Video pill makes 'fantastic voyage' inside body
From Keith Oppenheim
CHICAGO, Illinois (CNN) -- With a flash and a swig, Tom Munz is on his way to an easy and painless diagnosis of his intestinal problems.
His doctor has given him a relatively new device called a Capsule Endoscope -- essentially a pill with a video camera, light and transmitter in it -- that is designed to take color pictures inside his body. Munz swallows the "video pill" with water.
"The capsule is going to take video of your entire intestine while it passes through -- sort of like the 'Fantastic Voyage,' " Dr. Alan Buchman tells his patient.
Munz suffers from Crohn's disease, a chronic inflammation of the intestinal tract that causes abdominal pain, fever and diarrhea. The video pill can provide some patients with an alternative to the uncomfortable colonoscopies that are frequently used to detect flare-ups.
Once he swallows the pill, which is about an inch long and less than half an inch wide, Munz can return to work and move around normally while the device travels through his system. He wears sensors and a belt with a data recorder that receives images from the camera.
A few hours later, Munz returns to his doctor's office for the pictures to be downloaded and analyzed. Of the 58,000 images collected, only three show an ulcer, indicating that Munz's condition is improving.
The Israeli company Given Imaging developed the video pill, which was approved for use in the United States in August 2001.
It is less painful than the standard colonoscopy and has the advantage of being able to take pictures of the entire intestine; a colonoscopy can only see part of the bowel. The pill has a smooth coating that resists damage by digestive fluids; it is excreted from the body naturally within eight to 72 hours after being swallowed.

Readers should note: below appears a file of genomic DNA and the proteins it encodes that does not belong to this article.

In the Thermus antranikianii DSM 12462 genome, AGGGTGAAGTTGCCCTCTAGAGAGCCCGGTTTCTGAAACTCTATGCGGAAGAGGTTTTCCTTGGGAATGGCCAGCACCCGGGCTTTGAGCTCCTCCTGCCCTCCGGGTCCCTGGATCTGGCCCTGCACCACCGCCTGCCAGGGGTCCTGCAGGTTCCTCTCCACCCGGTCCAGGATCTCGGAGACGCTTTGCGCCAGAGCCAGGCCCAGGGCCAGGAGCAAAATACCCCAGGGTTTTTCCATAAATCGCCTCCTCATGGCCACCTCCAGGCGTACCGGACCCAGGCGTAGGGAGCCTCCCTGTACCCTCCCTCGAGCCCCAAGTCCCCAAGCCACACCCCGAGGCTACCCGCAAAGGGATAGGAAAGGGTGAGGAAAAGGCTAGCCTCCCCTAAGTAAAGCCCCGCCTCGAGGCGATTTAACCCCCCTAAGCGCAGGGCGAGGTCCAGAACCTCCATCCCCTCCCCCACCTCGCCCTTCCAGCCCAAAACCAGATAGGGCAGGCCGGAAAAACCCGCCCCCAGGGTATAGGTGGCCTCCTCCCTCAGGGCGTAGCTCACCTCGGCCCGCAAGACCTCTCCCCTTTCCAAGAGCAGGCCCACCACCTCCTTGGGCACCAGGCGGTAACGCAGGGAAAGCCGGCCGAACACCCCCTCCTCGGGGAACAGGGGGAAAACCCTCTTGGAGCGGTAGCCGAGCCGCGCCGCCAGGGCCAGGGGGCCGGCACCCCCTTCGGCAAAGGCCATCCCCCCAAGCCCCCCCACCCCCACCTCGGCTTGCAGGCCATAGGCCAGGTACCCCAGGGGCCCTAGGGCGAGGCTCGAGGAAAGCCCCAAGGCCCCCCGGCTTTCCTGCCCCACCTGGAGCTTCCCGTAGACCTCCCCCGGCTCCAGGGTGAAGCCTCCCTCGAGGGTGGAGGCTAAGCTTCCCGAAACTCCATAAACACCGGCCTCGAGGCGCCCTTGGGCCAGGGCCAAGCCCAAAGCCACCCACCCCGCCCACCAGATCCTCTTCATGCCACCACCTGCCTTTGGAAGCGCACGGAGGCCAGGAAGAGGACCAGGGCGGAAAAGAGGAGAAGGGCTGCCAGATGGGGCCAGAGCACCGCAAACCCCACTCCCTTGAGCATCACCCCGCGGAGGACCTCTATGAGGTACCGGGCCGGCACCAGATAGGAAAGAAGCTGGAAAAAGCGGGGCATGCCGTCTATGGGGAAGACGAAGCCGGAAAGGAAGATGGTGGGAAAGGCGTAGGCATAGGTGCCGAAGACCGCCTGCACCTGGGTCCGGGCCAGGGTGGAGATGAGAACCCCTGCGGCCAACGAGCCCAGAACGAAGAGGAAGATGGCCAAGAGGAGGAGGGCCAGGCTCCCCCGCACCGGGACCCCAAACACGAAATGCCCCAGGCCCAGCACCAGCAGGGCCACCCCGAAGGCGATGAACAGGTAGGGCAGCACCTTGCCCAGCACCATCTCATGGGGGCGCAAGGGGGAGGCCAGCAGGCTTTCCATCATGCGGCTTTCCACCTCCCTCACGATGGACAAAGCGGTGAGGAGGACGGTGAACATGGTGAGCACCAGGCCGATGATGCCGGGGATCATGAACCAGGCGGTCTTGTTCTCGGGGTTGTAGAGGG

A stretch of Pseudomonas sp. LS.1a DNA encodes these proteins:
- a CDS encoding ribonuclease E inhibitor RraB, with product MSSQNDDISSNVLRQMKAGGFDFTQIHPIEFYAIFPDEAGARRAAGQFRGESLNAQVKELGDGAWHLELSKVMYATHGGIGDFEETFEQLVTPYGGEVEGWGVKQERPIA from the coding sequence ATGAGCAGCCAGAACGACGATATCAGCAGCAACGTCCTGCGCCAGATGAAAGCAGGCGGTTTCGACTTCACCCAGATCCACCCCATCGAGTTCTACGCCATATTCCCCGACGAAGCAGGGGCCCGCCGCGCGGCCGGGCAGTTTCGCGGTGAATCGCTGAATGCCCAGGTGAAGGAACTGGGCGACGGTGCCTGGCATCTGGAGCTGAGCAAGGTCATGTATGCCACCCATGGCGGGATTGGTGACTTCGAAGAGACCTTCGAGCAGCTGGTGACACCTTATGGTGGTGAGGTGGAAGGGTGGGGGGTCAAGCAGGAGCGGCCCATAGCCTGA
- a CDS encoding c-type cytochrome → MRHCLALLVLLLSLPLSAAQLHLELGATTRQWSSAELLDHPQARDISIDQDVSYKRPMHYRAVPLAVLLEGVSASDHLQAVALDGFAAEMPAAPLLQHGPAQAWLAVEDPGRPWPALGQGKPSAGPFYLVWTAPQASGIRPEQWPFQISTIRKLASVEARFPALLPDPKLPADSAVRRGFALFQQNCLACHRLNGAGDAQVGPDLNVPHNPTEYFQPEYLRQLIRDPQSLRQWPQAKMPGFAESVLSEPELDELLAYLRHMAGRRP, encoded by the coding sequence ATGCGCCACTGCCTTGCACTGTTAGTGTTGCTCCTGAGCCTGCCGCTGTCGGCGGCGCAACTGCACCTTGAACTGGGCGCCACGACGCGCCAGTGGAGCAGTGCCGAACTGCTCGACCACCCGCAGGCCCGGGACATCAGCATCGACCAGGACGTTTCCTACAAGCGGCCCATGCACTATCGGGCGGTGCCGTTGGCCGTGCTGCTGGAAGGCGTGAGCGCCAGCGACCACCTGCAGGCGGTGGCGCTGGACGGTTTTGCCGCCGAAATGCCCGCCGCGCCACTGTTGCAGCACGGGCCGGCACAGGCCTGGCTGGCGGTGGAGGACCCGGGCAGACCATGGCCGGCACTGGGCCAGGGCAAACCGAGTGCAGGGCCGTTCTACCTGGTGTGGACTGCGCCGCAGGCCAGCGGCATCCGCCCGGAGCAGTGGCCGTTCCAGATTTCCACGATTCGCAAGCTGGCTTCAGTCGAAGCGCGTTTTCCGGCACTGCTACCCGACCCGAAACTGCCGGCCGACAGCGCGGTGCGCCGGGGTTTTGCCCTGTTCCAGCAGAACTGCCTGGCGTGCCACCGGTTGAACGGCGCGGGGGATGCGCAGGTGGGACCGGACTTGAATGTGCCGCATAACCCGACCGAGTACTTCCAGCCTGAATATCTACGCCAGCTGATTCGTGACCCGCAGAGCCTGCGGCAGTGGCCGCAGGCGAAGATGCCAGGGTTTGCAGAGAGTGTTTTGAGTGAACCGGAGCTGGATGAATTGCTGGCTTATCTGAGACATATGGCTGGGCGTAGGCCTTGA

Not every patient is a candidate, however. The Food and Drug Administration said the device should not be used in patients who have cardiac pacemakers or other electromagnetic devices, or those who have intestinal blockages, especially small intestines, or abnormal connections between the intestine and another body part.
About 3,000 patients worldwide have used the video pill. The procedure can be expensive -- about $2,000 -- unless it's done free of charge in the course of a research study. Insurance typically does not cover the cost.
Some doctors, however, said they hope the pill will become part of mainstream treatment because of what it can do to diagnose certain patients.
"We're now able to find things using the capsule video endoscope that were not found before and therefore can institute appropriate treatment," said Buchman, a gastroenterologist at Northwestern University.
For patients, there are benefits besides physical comfort.
"I think seeing the actual results is kind of a weight off your shoulders because you actually know what's going on," Munz said.
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